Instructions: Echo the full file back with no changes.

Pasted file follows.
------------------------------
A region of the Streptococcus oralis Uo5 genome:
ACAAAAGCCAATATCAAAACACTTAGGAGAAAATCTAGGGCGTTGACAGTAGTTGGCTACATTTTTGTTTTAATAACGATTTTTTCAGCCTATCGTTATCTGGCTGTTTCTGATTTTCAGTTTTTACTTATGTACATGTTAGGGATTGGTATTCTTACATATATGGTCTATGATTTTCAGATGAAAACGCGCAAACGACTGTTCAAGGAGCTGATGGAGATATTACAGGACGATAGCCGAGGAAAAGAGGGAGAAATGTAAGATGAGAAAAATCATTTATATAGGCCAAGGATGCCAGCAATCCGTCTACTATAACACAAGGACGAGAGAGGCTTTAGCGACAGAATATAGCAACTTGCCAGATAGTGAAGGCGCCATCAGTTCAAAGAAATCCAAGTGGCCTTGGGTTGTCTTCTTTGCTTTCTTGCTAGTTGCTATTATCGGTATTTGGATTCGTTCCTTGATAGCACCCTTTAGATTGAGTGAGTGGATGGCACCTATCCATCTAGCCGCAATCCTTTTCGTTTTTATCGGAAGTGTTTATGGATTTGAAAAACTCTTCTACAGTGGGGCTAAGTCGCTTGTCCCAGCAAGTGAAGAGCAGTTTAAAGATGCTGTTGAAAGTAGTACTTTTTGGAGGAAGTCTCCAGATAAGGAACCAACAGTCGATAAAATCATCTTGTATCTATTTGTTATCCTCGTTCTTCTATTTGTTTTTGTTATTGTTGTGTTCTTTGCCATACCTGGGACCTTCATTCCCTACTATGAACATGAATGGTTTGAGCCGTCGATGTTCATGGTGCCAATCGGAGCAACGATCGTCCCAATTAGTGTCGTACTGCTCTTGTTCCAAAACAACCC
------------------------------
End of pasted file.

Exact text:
A region of the Streptococcus oralis Uo5 genome:
ACAAAAGCCAATATCAAAACACTTAGGAGAAAATCTAGGGCGTTGACAGTAGTTGGCTACATTTTTGTTTTAATAACGATTTTTTCAGCCTATCGTTATCTGGCTGTTTCTGATTTTCAGTTTTTACTTATGTACATGTTAGGGATTGGTATTCTTACATATATGGTCTATGATTTTCAGATGAAAACGCGCAAACGACTGTTCAAGGAGCTGATGGAGATATTACAGGACGATAGCCGAGGAAAAGAGGGAGAAATGTAAGATGAGAAAAATCATTTATATAGGCCAAGGATGCCAGCAATCCGTCTACTATAACACAAGGACGAGAGAGGCTTTAGCGACAGAATATAGCAACTTGCCAGATAGTGAAGGCGCCATCAGTTCAAAGAAATCCAAGTGGCCTTGGGTTGTCTTCTTTGCTTTCTTGCTAGTTGCTATTATCGGTATTTGGATTCGTTCCTTGATAGCACCCTTTAGATTGAGTGAGTGGATGGCACCTATCCATCTAGCCGCAATCCTTTTCGTTTTTATCGGAAGTGTTTATGGATTTGAAAAACTCTTCTACAGTGGGGCTAAGTCGCTTGTCCCAGCAAGTGAAGAGCAGTTTAAAGATGCTGTTGAAAGTAGTACTTTTTGGAGGAAGTCTCCAGATAAGGAACCAACAGTCGATAAAATCATCTTGTATCTATTTGTTATCCTCGTTCTTCTATTTGTTTTTGTTATTGTTGTGTTCTTTGCCATACCTGGGACCTTCATTCCCTACTATGAACATGAATGGTTTGAGCCGTCGATGTTCATGGTGCCAATCGGAGCAACGATCGTCCCAATTAGTGTCGTACTGCTCTTGTTCCAAAACAACCC